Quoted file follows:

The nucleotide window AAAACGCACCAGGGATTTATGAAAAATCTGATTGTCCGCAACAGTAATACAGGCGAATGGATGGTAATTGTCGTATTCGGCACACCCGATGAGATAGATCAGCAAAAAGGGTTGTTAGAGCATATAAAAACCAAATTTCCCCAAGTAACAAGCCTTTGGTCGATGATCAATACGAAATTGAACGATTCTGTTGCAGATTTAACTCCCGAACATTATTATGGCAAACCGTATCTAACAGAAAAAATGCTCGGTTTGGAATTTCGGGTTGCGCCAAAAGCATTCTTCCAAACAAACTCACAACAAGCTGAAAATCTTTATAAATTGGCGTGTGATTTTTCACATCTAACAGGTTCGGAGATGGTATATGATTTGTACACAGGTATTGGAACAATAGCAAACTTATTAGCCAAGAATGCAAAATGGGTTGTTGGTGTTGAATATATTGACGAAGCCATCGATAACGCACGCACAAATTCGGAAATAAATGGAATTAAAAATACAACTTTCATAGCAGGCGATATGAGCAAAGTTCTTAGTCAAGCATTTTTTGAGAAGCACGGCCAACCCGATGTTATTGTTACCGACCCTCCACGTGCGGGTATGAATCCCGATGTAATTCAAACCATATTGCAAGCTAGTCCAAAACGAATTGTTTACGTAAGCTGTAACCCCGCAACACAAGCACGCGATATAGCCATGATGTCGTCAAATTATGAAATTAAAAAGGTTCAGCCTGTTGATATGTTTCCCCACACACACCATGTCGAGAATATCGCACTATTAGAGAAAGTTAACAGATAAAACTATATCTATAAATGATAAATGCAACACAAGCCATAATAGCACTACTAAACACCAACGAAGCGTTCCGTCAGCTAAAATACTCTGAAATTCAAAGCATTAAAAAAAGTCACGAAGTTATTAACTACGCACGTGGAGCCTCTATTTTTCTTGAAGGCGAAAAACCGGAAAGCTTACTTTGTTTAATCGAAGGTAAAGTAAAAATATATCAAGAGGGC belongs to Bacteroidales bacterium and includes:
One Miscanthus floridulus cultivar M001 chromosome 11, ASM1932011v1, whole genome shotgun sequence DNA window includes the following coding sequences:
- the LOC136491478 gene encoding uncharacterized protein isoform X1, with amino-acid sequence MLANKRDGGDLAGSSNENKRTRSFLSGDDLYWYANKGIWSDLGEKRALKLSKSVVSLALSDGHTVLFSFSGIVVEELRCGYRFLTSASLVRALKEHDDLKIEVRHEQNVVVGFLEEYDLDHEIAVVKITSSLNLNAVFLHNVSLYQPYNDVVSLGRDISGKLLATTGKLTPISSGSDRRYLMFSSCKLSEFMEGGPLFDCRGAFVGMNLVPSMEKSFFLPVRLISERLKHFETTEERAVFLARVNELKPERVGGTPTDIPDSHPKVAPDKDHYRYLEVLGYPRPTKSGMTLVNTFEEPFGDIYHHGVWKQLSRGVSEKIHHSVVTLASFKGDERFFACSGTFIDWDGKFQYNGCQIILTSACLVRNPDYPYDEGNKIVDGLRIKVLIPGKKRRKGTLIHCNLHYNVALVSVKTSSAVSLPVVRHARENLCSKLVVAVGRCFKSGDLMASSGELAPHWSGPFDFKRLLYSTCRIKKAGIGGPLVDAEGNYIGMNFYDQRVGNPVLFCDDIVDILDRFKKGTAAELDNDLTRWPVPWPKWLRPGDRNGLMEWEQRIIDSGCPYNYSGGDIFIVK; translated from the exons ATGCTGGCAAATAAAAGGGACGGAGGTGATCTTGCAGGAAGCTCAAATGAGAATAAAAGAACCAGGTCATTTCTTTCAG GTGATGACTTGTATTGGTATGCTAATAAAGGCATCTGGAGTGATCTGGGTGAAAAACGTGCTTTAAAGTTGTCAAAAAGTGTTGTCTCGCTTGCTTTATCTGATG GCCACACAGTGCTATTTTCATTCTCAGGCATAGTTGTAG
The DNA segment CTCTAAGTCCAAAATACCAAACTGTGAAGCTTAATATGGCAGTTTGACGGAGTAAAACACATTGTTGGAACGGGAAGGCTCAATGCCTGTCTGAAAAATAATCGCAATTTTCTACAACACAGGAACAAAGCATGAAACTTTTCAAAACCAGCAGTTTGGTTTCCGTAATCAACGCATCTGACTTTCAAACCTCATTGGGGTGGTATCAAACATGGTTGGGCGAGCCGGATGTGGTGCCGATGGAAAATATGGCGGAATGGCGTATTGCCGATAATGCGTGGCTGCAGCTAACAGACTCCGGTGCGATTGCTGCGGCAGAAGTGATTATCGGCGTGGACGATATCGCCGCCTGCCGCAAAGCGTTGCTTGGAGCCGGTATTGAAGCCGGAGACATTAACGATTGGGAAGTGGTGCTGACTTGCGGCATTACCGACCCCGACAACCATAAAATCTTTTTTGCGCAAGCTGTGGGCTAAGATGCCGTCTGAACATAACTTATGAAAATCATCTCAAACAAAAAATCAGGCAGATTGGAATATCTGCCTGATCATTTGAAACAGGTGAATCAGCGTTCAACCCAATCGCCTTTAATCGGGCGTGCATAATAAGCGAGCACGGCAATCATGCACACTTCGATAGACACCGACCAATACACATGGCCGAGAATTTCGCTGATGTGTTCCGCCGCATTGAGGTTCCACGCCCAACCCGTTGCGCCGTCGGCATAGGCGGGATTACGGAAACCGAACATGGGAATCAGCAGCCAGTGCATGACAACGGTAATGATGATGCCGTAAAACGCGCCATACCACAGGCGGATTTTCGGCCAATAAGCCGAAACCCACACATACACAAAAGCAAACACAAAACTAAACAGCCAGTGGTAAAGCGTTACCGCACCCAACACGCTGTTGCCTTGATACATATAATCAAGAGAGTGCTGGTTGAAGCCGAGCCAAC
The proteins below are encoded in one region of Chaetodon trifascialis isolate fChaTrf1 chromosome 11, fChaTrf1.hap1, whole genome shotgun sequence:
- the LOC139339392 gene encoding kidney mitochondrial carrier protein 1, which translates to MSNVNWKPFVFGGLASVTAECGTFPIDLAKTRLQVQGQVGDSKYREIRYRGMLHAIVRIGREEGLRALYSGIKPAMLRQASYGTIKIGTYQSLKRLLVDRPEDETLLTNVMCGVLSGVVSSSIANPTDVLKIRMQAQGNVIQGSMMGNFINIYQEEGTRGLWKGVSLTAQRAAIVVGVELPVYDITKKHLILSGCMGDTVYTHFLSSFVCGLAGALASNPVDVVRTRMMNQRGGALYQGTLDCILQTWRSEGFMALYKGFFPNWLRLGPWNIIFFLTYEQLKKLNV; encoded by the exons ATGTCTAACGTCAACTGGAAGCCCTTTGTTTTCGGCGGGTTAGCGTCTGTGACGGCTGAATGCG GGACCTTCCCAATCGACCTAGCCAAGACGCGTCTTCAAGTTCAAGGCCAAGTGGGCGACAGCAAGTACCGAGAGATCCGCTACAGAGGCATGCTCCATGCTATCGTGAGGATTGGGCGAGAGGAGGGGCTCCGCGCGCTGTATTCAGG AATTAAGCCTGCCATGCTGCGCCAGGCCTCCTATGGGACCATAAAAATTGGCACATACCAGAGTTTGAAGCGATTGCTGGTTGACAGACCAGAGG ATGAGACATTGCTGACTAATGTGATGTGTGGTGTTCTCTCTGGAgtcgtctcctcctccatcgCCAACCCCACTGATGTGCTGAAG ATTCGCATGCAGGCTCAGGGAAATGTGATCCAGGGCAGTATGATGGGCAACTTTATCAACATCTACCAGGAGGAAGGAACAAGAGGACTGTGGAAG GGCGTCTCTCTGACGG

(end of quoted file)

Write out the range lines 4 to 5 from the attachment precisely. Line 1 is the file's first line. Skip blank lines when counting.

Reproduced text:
The DNA segment CTCTAAGTCCAAAATACCAAACTGTGAAGCTTAATATGGCAGTTTGACGGAGTAAAACACATTGTTGGAACGGGAAGGCTCAATGCCTGTCTGAAAAATAATCGCAATTTTCTACAACACAGGAACAAAGCATGAAACTTTTCAAAACCAGCAGTTTGGTTTCCGTAATCAACGCATCTGACTTTCAAACCTCATTGGGGTGGTATCAAACATGGTTGGGCGAGCCGGATGTGGTGCCGATGGAAAATATGGCGGAATGGCGTATTGCCGATAATGCGTGGCTGCAGCTAACAGACTCCGGTGCGATTGCTGCGGCAGAAGTGATTATCGGCGTGGACGATATCGCCGCCTGCCGCAAAGCGTTGCTTGGAGCCGGTATTGAAGCCGGAGACATTAACGATTGGGAAGTGGTGCTGACTTGCGGCATTACCGACCCCGACAACCATAAAATCTTTTTTGCGCAAGCTGTGGGCTAAGATGCCGTCTGAACATAACTTATGAAAATCATCTCAAACAAAAAATCAGGCAGATTGGAATATCTGCCTGATCATTTGAAACAGGTGAATCAGCGTTCAACCCAATCGCCTTTAATCGGGCGTGCATAATAAGCGAGCACGGCAATCATGCACACTTCGATAGACACCGACCAATACACATGGCCGAGAATTTCGCTGATGTGTTCCGCCGCATTGAGGTTCCACGCCCAACCCGTTGCGCCGTCGGCATAGGCGGGATTACGGAAACCGAACATGGGAATCAGCAGCCAGTGCATGACAACGGTAATGATGATGCCGTAAAACGCGCCATACCACAGGCGGATTTTCGGCCAATAAGCCGAAACCCACACATACACAAAAGCAAACACAAAACTAAACAGCCAGTGGTAAAGCGTTACCGCACCCAACACGCTGTTGCCTTGATACATATAATCAAGAGAGTGCTGGTTGAAGCCGAGCCAAC
The proteins below are encoded in one region of Chaetodon trifascialis isolate fChaTrf1 chromosome 11, fChaTrf1.hap1, whole genome shotgun sequence: